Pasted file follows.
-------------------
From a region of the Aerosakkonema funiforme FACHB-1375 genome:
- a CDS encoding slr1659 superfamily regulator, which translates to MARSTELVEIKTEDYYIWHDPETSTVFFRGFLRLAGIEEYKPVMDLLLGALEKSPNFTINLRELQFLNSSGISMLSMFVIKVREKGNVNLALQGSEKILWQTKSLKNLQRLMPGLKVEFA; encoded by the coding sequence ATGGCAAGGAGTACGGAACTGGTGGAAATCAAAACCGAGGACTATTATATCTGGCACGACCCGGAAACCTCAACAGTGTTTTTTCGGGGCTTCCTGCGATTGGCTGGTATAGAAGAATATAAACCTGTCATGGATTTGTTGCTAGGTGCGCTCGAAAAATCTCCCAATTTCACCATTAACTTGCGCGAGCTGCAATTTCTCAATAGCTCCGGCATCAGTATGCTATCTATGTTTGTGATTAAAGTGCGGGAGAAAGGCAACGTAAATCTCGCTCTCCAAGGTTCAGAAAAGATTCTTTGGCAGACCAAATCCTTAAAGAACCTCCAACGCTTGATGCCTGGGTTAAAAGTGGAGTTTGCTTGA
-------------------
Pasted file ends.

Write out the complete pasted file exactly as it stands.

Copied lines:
From a region of the Aerosakkonema funiforme FACHB-1375 genome:
- a CDS encoding slr1659 superfamily regulator, which translates to MARSTELVEIKTEDYYIWHDPETSTVFFRGFLRLAGIEEYKPVMDLLLGALEKSPNFTINLRELQFLNSSGISMLSMFVIKVREKGNVNLALQGSEKILWQTKSLKNLQRLMPGLKVEFA; encoded by the coding sequence ATGGCAAGGAGTACGGAACTGGTGGAAATCAAAACCGAGGACTATTATATCTGGCACGACCCGGAAACCTCAACAGTGTTTTTTCGGGGCTTCCTGCGATTGGCTGGTATAGAAGAATATAAACCTGTCATGGATTTGTTGCTAGGTGCGCTCGAAAAATCTCCCAATTTCACCATTAACTTGCGCGAGCTGCAATTTCTCAATAGCTCCGGCATCAGTATGCTATCTATGTTTGTGATTAAAGTGCGGGAGAAAGGCAACGTAAATCTCGCTCTCCAAGGTTCAGAAAAGATTCTTTGGCAGACCAAATCCTTAAAGAACCTCCAACGCTTGATGCCTGGGTTAAAAGTGGAGTTTGCTTGA